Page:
Fuel price falls don’t go far enough

RAC Fuel Watch has found that although petrol and diesel prices fell for the second month in a row they have not come down as much as they should have.

Petrol prices fell 3p to 145p a litre and diesel nearly 4p to 150p a litre in June, but lower wholesale prices mean the decreases should have been more.

By comparison, petrol in Northern Ireland is 140p and diesel is 142p

Meanwhile, the Fuel Watch analysis revealed that average petrol prices across the four big supermarkets are 142p with diesel at 147p, while Shell charges 149p and 155p and BP charges 146p and 152p.

Fuel prices

RAC head of policy Simon Williams said: “While it’s good news prices at the pumps have fallen for the second month in a row, this also leaves a bad taste in the mouth because we know drivers in Great Britain are continuing to get a raw deal as both petrol and diesel are still much more expensive than in Northern Ireland.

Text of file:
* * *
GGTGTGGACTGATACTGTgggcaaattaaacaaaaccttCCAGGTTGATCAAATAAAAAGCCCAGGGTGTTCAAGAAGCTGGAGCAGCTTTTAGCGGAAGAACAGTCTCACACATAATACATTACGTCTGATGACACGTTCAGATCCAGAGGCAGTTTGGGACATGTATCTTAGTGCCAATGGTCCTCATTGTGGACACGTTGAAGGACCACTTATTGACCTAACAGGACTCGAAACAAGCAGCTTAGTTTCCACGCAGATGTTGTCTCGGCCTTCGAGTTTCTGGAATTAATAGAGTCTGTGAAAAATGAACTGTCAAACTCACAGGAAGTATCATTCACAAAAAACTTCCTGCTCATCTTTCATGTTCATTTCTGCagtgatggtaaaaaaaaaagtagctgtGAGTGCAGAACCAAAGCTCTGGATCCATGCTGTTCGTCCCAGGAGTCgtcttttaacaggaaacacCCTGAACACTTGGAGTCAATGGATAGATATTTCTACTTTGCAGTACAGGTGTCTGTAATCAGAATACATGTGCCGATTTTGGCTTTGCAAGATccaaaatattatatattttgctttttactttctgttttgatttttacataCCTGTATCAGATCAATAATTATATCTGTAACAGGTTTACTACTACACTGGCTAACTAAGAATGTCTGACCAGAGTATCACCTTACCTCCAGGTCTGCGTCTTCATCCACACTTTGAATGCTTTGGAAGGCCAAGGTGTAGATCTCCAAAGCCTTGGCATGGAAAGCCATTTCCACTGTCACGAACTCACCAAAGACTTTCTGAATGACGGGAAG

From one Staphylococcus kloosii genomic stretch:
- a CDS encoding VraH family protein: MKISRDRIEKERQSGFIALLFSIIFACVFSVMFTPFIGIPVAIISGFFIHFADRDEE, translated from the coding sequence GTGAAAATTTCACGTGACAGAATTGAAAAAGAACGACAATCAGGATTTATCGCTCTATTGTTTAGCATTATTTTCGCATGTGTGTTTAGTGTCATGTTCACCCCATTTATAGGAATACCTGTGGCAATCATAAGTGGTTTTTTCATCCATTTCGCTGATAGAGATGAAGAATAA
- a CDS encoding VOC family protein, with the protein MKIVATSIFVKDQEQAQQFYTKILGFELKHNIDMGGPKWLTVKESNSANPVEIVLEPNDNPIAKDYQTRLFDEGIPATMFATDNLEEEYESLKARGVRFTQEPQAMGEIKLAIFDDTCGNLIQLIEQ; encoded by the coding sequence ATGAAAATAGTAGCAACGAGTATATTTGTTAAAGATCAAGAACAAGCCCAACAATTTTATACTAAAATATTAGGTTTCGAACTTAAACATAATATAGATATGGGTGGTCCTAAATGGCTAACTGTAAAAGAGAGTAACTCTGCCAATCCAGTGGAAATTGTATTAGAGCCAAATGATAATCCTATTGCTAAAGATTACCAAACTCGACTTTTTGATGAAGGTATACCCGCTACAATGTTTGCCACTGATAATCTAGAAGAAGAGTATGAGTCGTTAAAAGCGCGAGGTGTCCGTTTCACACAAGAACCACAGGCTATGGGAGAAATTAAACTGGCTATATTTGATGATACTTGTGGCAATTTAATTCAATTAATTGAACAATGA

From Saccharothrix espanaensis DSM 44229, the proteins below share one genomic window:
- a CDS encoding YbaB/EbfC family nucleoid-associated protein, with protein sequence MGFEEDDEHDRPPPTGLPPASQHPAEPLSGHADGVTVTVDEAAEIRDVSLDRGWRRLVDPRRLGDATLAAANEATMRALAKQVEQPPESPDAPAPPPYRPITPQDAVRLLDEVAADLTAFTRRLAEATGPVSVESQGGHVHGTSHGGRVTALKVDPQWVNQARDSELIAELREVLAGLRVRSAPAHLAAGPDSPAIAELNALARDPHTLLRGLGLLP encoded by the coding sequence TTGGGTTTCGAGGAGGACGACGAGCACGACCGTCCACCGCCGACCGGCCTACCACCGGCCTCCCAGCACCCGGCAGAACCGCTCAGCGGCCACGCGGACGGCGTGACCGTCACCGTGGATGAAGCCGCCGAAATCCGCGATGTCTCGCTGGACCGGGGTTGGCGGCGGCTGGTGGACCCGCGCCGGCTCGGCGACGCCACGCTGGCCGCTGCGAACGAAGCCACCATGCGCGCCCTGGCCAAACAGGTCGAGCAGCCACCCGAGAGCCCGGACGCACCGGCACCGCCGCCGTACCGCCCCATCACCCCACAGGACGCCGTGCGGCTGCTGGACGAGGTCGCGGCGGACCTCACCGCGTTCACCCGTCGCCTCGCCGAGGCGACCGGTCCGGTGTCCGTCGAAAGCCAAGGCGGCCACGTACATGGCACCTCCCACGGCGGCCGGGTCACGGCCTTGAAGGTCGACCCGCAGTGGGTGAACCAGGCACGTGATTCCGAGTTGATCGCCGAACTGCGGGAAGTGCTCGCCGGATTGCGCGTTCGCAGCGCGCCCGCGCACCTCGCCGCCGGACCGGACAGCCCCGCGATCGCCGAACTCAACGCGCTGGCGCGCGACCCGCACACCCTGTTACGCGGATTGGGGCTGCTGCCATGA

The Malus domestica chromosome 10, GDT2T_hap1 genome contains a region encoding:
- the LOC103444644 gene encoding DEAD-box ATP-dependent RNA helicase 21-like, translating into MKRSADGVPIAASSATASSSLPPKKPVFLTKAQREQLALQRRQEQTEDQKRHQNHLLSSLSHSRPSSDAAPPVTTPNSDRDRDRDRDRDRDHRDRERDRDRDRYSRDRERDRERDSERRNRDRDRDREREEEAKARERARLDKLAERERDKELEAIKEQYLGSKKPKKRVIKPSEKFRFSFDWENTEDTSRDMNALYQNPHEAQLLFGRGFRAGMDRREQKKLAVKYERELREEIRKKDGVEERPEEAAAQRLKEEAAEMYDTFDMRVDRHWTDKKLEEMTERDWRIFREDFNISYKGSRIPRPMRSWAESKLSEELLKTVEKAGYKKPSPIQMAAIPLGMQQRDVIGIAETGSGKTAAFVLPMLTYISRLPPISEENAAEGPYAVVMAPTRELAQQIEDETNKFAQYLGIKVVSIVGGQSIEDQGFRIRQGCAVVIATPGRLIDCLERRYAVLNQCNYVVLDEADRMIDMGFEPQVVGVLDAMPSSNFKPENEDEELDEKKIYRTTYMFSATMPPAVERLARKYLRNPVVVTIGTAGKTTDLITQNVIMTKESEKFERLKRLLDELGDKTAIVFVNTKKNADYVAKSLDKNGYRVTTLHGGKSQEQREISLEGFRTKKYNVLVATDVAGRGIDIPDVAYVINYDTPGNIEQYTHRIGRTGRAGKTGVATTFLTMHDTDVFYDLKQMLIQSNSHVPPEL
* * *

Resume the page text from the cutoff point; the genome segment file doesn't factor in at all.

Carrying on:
“This month’s Fuel Watch report also reveals just how expensive fuel is when bought at forecourts owned and run by oil giants Shell and BP. We remain baffled how the very same fuel can be sold for such vastly different prices by the biggest retailers, whether they’re run by supermarkets or the world’s largest oil companies.

“It’s also the case that while oil has increased, wholesale costs are still low enough to merit cheaper prices at the pumps. Looking at the fairer average prices charged in Northern Ireland, petrol should be 4.5p lower across England, Scotland and Wales and diesel should be a whole 8p less.”